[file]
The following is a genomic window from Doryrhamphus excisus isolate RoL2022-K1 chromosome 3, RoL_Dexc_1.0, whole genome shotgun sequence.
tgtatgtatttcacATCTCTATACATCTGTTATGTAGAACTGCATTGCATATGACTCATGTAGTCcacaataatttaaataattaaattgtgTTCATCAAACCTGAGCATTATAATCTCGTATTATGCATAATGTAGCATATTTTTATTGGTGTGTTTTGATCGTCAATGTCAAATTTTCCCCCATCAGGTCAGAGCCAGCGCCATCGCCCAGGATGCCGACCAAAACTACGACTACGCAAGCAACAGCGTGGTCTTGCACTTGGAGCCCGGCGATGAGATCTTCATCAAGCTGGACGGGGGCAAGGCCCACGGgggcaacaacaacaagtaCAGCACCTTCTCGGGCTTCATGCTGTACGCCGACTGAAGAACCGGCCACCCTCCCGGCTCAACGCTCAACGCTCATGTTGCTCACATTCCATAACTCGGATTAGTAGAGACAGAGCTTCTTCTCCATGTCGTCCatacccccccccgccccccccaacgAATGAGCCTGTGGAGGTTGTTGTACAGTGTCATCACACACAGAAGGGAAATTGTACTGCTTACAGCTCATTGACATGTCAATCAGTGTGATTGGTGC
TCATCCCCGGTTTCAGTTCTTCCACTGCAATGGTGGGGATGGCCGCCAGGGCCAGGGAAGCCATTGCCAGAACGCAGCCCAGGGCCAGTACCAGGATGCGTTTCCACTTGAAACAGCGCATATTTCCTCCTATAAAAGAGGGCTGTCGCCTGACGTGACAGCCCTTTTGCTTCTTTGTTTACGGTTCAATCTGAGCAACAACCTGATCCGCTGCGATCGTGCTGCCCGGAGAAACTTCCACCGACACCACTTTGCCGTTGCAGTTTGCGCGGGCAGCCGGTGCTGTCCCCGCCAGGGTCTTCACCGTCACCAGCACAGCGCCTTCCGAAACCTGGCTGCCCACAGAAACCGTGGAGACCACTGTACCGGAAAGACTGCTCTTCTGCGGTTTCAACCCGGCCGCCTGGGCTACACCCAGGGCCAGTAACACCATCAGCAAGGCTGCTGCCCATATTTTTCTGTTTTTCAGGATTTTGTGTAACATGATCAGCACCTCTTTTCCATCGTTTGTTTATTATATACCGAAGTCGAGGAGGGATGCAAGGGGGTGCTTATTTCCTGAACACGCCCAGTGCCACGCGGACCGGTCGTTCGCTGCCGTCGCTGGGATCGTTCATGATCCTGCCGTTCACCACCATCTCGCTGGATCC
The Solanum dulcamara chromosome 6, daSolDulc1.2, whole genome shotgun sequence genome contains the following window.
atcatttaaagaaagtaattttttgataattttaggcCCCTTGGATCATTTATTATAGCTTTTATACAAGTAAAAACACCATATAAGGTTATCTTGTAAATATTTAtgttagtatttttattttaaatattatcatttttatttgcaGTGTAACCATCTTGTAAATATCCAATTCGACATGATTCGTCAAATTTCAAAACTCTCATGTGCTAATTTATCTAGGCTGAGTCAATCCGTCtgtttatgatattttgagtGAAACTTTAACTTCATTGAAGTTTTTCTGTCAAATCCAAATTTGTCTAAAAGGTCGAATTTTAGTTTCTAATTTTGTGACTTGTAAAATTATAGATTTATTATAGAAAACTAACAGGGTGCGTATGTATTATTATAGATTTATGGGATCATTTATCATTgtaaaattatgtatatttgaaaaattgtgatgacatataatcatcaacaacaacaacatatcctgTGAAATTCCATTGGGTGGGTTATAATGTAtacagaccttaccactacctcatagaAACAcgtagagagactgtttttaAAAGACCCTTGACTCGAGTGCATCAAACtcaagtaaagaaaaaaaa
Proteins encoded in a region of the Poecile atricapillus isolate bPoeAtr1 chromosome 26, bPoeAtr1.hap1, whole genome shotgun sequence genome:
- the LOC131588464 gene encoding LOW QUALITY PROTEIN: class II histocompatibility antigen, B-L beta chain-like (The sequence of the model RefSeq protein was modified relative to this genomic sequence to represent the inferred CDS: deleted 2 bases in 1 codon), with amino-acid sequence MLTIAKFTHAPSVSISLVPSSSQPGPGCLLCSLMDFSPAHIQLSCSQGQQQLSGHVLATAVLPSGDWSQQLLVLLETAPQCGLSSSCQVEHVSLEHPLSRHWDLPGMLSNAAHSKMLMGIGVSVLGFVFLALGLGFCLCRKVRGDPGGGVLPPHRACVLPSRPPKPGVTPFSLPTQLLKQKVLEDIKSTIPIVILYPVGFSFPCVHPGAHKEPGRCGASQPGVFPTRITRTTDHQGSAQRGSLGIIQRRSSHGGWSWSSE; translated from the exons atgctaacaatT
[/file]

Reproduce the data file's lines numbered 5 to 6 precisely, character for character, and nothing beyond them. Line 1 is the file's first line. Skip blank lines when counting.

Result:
atcatttaaagaaagtaattttttgataattttaggcCCCTTGGATCATTTATTATAGCTTTTATACAAGTAAAAACACCATATAAGGTTATCTTGTAAATATTTAtgttagtatttttattttaaatattatcatttttatttgcaGTGTAACCATCTTGTAAATATCCAATTCGACATGATTCGTCAAATTTCAAAACTCTCATGTGCTAATTTATCTAGGCTGAGTCAATCCGTCtgtttatgatattttgagtGAAACTTTAACTTCATTGAAGTTTTTCTGTCAAATCCAAATTTGTCTAAAAGGTCGAATTTTAGTTTCTAATTTTGTGACTTGTAAAATTATAGATTTATTATAGAAAACTAACAGGGTGCGTATGTATTATTATAGATTTATGGGATCATTTATCATTgtaaaattatgtatatttgaaaaattgtgatgacatataatcatcaacaacaacaacatatcctgTGAAATTCCATTGGGTGGGTTATAATGTAtacagaccttaccactacctcatagaAACAcgtagagagactgtttttaAAAGACCCTTGACTCGAGTGCATCAAACtcaagtaaagaaaaaaaa
Proteins encoded in a region of the Poecile atricapillus isolate bPoeAtr1 chromosome 26, bPoeAtr1.hap1, whole genome shotgun sequence genome: